6-year-old boy who was kidnapped as he left school in November 2012
By PHILIP BWAYO - email@example.com
Every time Mrs Hannah Nyakio Gachanja heard a vehicle pull up outside her humble home in the Lessos estate of Kitale, she would go to the door her heart beating faster in the hope that a good Samaritan had brought back her beloved son, Ian Gachanja.
A cheerful, bubbly six-year-old with big dreams, Ian walked off to school early in the morning of November 29, last year. It was the last time his mother would see him alive.
Police records indicate that on his way back home, he was lured to the house of a neighbour and family friend, Linus Kiptoo, who invited him to enjoy a meal of chapati.
Instead of serving him the food, Kiptoo, working with an accomplice, Obadiah Maina, kidnapped little Ian and took him away to an unknown place in Kitale township.
Ian’s kidnap came as a profound shock to Nyakio and her husband, Mr Albert Karanja.
But throughout the six months since the family last saw Ian, Mrs Gachanja held on to the hope that some day, somehow, her son would walk through her front door again.
On Saturday, that hope was shattered in the grimmest way. Ian’s body was found at the bottom of an 80-ft dry well.
His headless body was badly decomposed and only the clothes and shoes he wore on the day he disappeared could be relied upon to identify him.
“It is heart wrenching to realise that my son was killed a long time ago yet we have been living in the hope that he would come back safe. I thought that a good Samaritan would bring him back. Now I have left everything to God,” said a distraught and tearful Mrs Gachanja.
Ian’s disappearance and brutal murder highlights the growing crime and lawlessness in the country and casts the spotlight on the police and the judicial system.
The discovery of the body on Saturday, not far from the family home, caused widespread anger in Kitale town.
Locals tracked down Maina, one of the suspects who is out on bail and cornered him at the Nyayo Market next to the Kitale Bus Park and attempted to lynch him. They later burnt down his house.
Police had a difficult time controlling the surging crowds who were kept at bay after the officers fired in the air. A resident, Mr Joseph Wanjala, captured the mood of the wananchi: “We have decided to take the law into our own hands since we are not satisfied with the way the police are treating this matter. This man cannot go on terrorising the lives of our innocent children.”
Area deputy police boss Duncan Nguthu absolved the police from blame, saying the matter was before court and the suspect bailed.
“It is not true that we are protecting Maina because he is out on bail. We are warning the public against taking the law into their hands,” he said.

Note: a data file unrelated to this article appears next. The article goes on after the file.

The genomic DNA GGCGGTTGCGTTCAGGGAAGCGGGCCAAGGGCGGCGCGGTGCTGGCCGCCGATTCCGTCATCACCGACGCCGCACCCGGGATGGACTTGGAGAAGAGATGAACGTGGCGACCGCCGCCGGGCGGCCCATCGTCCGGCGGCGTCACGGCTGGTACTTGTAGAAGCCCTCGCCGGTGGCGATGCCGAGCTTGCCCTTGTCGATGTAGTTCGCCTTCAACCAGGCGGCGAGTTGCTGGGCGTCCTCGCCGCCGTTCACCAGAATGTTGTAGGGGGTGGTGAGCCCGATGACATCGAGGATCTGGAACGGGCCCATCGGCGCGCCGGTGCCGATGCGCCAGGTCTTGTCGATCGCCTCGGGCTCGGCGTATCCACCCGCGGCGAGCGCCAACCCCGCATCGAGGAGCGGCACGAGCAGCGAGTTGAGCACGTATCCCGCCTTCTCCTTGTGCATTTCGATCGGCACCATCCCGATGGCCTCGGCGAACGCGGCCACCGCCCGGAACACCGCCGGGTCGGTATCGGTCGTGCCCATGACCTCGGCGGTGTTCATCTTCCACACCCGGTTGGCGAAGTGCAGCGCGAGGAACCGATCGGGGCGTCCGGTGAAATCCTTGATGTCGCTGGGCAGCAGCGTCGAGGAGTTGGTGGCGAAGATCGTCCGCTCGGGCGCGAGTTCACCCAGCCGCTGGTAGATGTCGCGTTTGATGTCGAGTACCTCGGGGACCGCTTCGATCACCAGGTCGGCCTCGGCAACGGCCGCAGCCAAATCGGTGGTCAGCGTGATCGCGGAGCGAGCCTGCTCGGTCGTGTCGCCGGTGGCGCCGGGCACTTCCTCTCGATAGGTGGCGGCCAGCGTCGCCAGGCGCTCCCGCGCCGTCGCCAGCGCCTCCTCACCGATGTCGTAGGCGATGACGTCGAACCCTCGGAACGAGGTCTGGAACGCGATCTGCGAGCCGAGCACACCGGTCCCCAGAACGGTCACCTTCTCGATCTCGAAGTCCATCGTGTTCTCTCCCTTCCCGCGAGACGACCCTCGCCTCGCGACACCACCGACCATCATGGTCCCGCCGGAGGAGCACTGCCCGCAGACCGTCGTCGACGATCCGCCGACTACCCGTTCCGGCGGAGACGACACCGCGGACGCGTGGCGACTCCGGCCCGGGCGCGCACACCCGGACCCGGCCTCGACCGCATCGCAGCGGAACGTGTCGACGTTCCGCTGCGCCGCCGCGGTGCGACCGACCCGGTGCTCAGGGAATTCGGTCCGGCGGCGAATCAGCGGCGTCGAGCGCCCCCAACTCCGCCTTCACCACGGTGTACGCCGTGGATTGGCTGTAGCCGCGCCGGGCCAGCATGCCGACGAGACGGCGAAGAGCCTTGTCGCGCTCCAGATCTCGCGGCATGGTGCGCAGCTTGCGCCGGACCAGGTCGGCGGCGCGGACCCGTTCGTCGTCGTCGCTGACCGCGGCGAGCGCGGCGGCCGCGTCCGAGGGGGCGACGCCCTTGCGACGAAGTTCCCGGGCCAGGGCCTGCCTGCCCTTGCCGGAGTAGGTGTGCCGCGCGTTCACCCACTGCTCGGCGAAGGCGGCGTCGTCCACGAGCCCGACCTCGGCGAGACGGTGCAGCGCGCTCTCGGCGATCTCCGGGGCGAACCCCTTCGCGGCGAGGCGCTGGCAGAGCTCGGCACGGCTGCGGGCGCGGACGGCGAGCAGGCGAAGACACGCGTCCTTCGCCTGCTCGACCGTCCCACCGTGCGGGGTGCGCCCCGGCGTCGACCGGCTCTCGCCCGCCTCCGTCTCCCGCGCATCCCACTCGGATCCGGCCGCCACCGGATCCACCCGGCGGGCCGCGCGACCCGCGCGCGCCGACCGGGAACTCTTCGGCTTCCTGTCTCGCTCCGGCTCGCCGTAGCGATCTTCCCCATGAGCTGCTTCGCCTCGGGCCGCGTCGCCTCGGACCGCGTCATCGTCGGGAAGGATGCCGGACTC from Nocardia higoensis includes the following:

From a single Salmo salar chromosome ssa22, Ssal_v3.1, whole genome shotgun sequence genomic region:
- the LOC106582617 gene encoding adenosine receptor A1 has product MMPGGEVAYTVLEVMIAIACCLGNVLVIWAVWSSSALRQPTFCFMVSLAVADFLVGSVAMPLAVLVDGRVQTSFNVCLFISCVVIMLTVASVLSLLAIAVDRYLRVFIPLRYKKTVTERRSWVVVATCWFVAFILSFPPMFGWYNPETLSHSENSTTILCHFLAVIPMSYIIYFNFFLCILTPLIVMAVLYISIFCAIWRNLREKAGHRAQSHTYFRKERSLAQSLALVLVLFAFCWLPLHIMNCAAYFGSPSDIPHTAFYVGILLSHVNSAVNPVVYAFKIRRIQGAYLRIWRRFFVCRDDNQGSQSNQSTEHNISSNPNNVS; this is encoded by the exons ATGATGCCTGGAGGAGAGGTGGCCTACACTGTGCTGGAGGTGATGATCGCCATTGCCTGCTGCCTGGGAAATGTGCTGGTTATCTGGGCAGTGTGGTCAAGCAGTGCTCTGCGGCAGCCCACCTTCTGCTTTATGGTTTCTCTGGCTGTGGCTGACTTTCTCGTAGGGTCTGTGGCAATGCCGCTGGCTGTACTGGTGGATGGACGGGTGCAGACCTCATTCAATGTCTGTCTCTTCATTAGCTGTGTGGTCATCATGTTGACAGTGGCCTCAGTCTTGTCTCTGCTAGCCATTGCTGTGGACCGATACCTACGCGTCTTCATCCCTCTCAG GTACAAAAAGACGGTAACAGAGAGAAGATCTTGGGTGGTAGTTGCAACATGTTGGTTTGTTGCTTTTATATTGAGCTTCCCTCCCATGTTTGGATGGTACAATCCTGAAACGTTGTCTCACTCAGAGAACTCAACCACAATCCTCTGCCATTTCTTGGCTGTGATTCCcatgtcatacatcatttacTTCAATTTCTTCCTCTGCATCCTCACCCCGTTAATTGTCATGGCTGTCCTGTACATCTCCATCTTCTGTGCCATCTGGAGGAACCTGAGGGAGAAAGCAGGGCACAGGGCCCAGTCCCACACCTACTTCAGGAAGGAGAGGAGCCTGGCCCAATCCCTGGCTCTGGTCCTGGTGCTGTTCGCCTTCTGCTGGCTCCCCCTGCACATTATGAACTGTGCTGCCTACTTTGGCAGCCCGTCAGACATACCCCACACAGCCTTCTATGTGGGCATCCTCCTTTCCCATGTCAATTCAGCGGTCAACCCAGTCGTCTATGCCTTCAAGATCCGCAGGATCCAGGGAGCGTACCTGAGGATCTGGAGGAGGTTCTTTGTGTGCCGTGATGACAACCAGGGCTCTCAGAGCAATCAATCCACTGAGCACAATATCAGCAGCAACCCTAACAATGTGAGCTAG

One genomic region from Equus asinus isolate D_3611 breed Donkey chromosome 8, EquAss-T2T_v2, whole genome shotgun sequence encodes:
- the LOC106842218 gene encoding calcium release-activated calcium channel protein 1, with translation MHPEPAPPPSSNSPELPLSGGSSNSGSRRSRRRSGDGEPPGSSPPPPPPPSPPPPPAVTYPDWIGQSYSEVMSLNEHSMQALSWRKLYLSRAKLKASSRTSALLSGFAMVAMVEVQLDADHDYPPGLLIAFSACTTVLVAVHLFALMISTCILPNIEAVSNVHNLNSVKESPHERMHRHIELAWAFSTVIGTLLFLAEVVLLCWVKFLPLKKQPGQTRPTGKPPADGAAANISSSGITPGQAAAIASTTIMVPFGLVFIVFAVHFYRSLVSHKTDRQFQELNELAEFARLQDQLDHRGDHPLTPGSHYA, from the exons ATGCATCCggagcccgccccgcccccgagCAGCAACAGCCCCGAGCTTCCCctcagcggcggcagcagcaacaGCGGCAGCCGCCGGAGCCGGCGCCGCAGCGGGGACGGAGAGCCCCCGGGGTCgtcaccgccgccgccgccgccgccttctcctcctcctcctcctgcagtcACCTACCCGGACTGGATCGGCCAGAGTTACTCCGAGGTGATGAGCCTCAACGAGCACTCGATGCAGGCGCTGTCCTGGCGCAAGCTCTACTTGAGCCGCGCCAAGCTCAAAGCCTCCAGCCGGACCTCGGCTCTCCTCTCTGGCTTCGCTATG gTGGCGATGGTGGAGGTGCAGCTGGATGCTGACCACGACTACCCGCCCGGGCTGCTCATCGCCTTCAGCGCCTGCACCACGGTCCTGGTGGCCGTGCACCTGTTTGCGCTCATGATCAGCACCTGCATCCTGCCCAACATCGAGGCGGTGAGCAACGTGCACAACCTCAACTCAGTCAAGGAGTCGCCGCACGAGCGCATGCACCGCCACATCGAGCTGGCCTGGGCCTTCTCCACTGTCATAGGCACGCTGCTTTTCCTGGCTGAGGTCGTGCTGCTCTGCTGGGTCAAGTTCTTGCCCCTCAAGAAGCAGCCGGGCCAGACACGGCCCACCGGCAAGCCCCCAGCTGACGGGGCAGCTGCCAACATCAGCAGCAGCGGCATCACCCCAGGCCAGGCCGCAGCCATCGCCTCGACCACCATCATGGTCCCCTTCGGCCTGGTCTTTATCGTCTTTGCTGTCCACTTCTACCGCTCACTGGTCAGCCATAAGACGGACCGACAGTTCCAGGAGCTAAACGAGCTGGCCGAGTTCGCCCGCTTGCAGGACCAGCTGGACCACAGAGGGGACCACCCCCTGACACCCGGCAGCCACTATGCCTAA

Away from the chaos on the streets, a family was reckoning with the anguish of private grief. Mr Karanja told the Sunday Nation how their nightmare began in the last week of November after Ian, a Standard One pupil at Sunshine Academy in Kitale, left home for school.
The businessman said one of the abductors, Kiptoo, was a good friend to the boy and was known to the family. They live in the same neighbourhood and the family considered him a friend.
After police interrogation, it appears Kiptoo lured the boy after promising him some chapati. When little Ian did not return home, the family was shocked and contacted the police. They soon realised what had happened after a Sh100,000 ransom note was left outside their house indicating that the boy had been kidnapped.
The parents quickly scrambled to raise Sh50,000 and sent it via M-Pesa. When one of the suspects, Kiptoo, turned up at a money transfer agent’s shop to withdraw the money, the police tracked him down and arrested him. They later detained Maina.
Despite the shock of the loss of their son, the anguished parents all along remained hopeful that Ian would be found alive.
But their hopes were shattered after Kiptoo who, unlike Maina, was still in detention after failing to raise bail, finally revealed to the police where they had dumped the body of the defenceless toddler.
It was found at the bottom of a deep well. This has raised questions on the motive of the kidnappers. Ian’s head was missing.
The body is at the Mt Elgon District hospital and a postmortem will be conducted in the next few days.
“We are waiting to know what was done to our son who we had looked for for the past six months only for us to realise that he had been killed,” said a grief stricken Mr Karanja.
There has been an upsurge in kidnappings in recent months as criminals move away from traditional crimes such as robbery.
But the kidnappers are almost always arrested due to advances in mobile phone tracking technology.
The cruelty of the abductors of little Ian and the brutality with which they dealt with an innocent six-year-old boy is bound to shock many.
* Culled from http://www.nation.co.ke/News/Did-this-boy-have-to-die-over-Sh50000/-/1056/1862950/-/wrdtqcz/-/index.html